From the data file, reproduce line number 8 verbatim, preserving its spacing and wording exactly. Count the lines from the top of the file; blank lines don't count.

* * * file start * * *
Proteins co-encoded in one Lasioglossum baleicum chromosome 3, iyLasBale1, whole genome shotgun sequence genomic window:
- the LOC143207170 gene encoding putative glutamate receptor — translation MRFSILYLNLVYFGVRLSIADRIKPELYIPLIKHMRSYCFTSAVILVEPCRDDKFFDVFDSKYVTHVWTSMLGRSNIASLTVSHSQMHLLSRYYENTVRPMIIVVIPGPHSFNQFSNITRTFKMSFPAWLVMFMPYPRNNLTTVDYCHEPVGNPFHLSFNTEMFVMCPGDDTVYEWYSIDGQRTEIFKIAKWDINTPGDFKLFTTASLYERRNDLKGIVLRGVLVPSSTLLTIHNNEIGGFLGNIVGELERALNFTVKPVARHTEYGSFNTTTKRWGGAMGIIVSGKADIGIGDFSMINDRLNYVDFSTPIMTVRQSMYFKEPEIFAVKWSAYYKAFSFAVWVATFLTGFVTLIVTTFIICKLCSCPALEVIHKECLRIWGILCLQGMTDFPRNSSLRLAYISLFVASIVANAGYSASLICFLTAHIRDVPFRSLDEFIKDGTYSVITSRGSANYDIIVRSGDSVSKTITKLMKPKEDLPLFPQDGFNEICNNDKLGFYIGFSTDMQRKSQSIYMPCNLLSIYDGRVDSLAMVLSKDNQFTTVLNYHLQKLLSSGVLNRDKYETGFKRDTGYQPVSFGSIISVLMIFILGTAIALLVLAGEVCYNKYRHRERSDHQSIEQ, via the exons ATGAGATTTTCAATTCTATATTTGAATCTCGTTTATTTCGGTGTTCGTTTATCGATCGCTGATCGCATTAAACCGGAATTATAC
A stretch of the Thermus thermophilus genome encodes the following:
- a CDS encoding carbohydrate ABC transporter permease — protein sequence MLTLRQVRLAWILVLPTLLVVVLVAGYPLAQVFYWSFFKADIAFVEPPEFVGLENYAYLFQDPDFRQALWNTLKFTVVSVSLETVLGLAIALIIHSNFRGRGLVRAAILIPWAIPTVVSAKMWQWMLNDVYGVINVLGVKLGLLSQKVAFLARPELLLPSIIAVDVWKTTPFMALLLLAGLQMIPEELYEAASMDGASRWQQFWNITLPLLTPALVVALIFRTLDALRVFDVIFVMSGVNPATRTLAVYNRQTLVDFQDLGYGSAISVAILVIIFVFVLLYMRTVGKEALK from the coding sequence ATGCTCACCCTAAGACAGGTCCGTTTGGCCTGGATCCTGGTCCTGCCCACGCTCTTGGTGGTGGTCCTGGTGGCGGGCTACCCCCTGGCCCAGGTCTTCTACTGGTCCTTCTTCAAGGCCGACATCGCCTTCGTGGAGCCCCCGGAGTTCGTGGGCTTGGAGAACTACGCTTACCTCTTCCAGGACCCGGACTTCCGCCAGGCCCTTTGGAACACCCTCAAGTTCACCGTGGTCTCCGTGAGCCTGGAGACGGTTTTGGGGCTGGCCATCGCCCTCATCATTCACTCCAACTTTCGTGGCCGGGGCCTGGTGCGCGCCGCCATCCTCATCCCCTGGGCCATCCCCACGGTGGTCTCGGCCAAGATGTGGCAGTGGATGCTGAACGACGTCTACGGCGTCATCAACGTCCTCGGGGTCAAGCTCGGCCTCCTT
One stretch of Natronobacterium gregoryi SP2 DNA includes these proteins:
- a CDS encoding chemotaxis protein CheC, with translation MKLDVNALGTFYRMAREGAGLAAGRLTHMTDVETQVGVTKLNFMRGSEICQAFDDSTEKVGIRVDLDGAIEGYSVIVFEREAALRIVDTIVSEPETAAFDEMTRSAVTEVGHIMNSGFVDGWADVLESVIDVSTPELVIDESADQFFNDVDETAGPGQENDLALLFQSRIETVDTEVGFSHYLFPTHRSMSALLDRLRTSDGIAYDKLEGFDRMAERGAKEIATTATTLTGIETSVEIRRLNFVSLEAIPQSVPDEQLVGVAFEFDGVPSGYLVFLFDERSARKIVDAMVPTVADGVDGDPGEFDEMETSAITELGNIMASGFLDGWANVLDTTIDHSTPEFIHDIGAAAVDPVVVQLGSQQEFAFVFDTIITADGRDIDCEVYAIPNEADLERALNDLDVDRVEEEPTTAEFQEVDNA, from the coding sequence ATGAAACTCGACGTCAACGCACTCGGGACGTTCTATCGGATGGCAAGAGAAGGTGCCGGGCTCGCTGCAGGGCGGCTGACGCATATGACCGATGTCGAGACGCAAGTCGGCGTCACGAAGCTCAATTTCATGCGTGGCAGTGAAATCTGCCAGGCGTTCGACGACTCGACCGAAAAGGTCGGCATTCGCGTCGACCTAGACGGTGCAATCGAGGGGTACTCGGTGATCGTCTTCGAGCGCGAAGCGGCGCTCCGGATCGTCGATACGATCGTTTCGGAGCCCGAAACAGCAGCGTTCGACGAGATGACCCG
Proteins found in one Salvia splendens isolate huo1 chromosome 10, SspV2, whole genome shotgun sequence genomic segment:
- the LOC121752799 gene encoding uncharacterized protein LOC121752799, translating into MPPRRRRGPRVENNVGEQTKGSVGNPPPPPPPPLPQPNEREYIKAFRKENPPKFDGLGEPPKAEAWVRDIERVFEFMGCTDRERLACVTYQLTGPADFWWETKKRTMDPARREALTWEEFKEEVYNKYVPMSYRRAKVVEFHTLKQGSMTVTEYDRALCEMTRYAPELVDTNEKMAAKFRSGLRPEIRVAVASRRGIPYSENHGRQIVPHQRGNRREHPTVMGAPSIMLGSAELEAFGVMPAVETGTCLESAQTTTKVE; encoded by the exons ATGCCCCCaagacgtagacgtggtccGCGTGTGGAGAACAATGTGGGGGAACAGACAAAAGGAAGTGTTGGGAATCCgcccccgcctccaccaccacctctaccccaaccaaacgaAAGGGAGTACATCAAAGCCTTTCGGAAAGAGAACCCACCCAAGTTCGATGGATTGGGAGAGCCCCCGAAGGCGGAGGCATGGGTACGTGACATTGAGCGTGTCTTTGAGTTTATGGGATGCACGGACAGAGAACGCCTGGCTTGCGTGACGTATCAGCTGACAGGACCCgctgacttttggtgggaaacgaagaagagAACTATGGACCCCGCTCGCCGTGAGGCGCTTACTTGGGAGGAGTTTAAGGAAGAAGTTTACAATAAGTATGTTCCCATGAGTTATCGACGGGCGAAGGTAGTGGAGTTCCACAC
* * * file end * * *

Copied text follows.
- the LOC121752799 gene encoding uncharacterized protein LOC121752799, translating into MPPRRRRGPRVENNVGEQTKGSVGNPPPPPPPPLPQPNEREYIKAFRKENPPKFDGLGEPPKAEAWVRDIERVFEFMGCTDRERLACVTYQLTGPADFWWETKKRTMDPARREALTWEEFKEEVYNKYVPMSYRRAKVVEFHTLKQGSMTVTEYDRALCEMTRYAPELVDTNEKMAAKFRSGLRPEIRVAVASRRGIPYSENHGRQIVPHQRGNRREHPTVMGAPSIMLGSAELEAFGVMPAVETGTCLESAQTTTKVE; encoded by the exons ATGCCCCCaagacgtagacgtggtccGCGTGTGGAGAACAATGTGGGGGAACAGACAAAAGGAAGTGTTGGGAATCCgcccccgcctccaccaccacctctaccccaaccaaacgaAAGGGAGTACATCAAAGCCTTTCGGAAAGAGAACCCACCCAAGTTCGATGGATTGGGAGAGCCCCCGAAGGCGGAGGCATGGGTACGTGACATTGAGCGTGTCTTTGAGTTTATGGGATGCACGGACAGAGAACGCCTGGCTTGCGTGACGTATCAGCTGACAGGACCCgctgacttttggtgggaaacgaagaagagAACTATGGACCCCGCTCGCCGTGAGGCGCTTACTTGGGAGGAGTTTAAGGAAGAAGTTTACAATAAGTATGTTCCCATGAGTTATCGACGGGCGAAGGTAGTGGAGTTCCACAC